Christopher Durang, the hit of the evening, started by saying that he got hung up on the word "obligation." He said that he feels that social issues fit into plays automatically, but that the political does not so much fit in easily. He related an experience of having reacted very strongly to the Bush-Dukakis political debates and wrote the play Media Amuck. However, in retrospect, he feels that he did not have enough time to really absorb and process all of the implications and that he may have attempted to dramatize it too soon.

He told a story of how a college production added simulated sex scenes to the end of one of his plays. The scenes did not exist in his original text, and he was confused when, before he had seen the production, a reporter from the college's newspaper asked him what he thought of the "sex scenes at the end of the play." "That's funny," he thought, "that she would call them sex scenes." He then saw the production and realized, "there are sex scenes at the end!" It was not a pleasant experience for him.

Most interesting of all, I found out that, by his own admission, Durang hates conflict. And when an audience member asked the playwrights if they ever "retract something from the page because they are scared of how it would be received," Durang was the first one to step forward and elaborate on how he did tend to do that. Most of this was stemming from his experiences with the Catholic League and their forceful protests against his play Sister Mary Ignatius Explains It All For You. "Most people seemed to think that I enjoyed all the controversy," he confided, "but, I did not enjoy it."

Paula Vogel is always a galvanizing speaker, and she started off by saying that she thinks that individual voice in the theatre is being killed. She stated some of the same concerns at the NETC conference a few weeks ago. She thinks that the creativity by committe or, worse, focus group is turning theatre into the same marketing machine as Hollywood is. She thinks that the commercial and the LORT theatre is suffering, but that small, community theatre is alive and well. Some of her best experiences were working at Perseverance Theatre in Alaska where she developed How I Learned to Drive.

Paula disagreed with her other playwrights when she said that she welcomes other directors to add to the experience of her plays. "The entity is the play, not the script," she said. But she did think that a disturbing practice is happening wherein MFA students are being taught to cross out the stage directions when approaching a play. She thinks that the playwright is speaking to you in those elaborate stage directions, and that you have to read those. I myself think of how August Wilson opens the playscripts of Ma Rainey's Black Bottom, or Joe Turner's Come and Gone. To not pay attention to those descriptions is to ignore a major clue in the meanings of the plays.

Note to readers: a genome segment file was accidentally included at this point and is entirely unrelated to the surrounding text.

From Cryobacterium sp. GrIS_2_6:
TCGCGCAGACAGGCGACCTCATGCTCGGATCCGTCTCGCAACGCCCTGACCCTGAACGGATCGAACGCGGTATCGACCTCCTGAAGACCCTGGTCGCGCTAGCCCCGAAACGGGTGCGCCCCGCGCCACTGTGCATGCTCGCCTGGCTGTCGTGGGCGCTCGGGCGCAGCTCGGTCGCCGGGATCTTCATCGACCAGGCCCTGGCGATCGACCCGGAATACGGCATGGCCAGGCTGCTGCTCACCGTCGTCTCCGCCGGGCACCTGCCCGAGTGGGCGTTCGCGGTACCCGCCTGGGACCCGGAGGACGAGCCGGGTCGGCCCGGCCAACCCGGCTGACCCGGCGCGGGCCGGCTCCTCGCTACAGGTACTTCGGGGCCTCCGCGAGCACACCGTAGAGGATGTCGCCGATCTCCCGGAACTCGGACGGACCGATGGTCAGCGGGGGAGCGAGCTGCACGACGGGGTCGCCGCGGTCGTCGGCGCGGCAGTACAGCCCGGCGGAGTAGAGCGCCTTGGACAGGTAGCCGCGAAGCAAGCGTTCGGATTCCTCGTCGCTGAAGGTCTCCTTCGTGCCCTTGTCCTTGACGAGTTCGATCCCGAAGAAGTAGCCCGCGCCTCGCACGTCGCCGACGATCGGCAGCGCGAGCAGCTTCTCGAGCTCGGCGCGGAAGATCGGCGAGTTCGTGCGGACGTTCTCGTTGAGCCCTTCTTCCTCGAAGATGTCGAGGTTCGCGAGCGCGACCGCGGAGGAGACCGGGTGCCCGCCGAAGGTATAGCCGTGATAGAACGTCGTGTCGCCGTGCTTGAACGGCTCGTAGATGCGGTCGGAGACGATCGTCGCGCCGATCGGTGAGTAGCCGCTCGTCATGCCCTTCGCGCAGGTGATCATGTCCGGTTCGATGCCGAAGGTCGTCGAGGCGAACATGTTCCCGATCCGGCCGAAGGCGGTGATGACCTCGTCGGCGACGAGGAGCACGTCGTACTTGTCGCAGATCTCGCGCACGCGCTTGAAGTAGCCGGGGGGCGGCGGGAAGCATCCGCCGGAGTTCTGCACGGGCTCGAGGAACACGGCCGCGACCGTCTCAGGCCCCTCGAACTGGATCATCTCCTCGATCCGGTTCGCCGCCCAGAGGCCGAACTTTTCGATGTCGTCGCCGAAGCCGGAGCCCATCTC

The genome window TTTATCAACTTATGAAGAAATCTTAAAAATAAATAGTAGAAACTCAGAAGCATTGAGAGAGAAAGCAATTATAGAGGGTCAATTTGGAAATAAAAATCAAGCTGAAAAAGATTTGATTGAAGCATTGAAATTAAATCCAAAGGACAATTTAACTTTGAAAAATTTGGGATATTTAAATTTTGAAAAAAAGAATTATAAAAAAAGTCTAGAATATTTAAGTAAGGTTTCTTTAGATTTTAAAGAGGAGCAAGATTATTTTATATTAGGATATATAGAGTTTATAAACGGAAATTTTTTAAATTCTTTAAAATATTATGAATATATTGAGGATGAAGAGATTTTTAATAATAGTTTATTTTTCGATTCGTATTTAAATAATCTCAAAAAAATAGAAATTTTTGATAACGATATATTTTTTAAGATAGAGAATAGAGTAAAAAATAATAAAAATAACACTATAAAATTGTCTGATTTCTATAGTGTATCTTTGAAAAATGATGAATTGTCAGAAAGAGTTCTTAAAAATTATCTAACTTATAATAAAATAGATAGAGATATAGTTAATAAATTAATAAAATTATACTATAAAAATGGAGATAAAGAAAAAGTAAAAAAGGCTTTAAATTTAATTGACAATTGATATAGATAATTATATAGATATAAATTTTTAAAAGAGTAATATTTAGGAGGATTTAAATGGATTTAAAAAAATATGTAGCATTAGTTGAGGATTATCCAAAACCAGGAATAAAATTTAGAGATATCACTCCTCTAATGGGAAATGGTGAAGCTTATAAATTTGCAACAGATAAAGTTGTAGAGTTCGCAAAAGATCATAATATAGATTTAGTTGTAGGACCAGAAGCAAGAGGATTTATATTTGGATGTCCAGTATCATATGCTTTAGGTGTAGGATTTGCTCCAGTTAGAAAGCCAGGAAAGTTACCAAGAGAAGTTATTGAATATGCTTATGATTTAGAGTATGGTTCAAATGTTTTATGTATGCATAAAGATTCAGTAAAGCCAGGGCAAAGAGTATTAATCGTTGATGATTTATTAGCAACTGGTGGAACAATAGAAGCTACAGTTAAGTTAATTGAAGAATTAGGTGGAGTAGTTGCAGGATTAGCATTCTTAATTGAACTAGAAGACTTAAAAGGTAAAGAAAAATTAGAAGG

The last guest was Jim Nicola, the artistic director of New York TheatreWorks. He is passionate about the theatre and since he does not have the creative talent, he thinks that the best thing he can do is strive to provide a venue for those original voices. He expressed how plays are very dependent on our language and how he has noticed, as a specific example, how Caryl Churchill's playscripts have gotten smaller and smaller over the years.

There was spirited discussion concerning an assertion made by Ms. Vogel that the audiences have to be part of the journey or else the theatre will die. Mr. Guare kind of agreed and noted how theatre people tend to speak of their interaction with the audience. "We killed them." "They weren't giving us anything." "They are killing us."

Ms. Wasserstein noted that she has been on almost a panel a year that asks, "Is theatre dying?" Government giving was brought up and Mr. Brustein noted that the NEA has done itself in by its problems with Mapplethorpe, etc. And that its original mission was to help subsidize Arts organizations in order to make the arts more accessible to the public. He said that they have failed in doing that. The question of bringing young people into the theatre was attached to the affordability issue, but I disagree and think that Ed Siegel addressed the question more thoughtfully in last week's panel when he said that the theatre needs to look at Blue Man, Stomp, and def Poetry Jam, if they want to attract younger audiences. Young people find the money to go to concerts.

Congratulations to Robert Brustein, once again. I hope that these types of discussions can continue in other forums and with other panelists.x
===Art Hennessey

THE THEATER MIRROR, New England's LIVE Theater Guide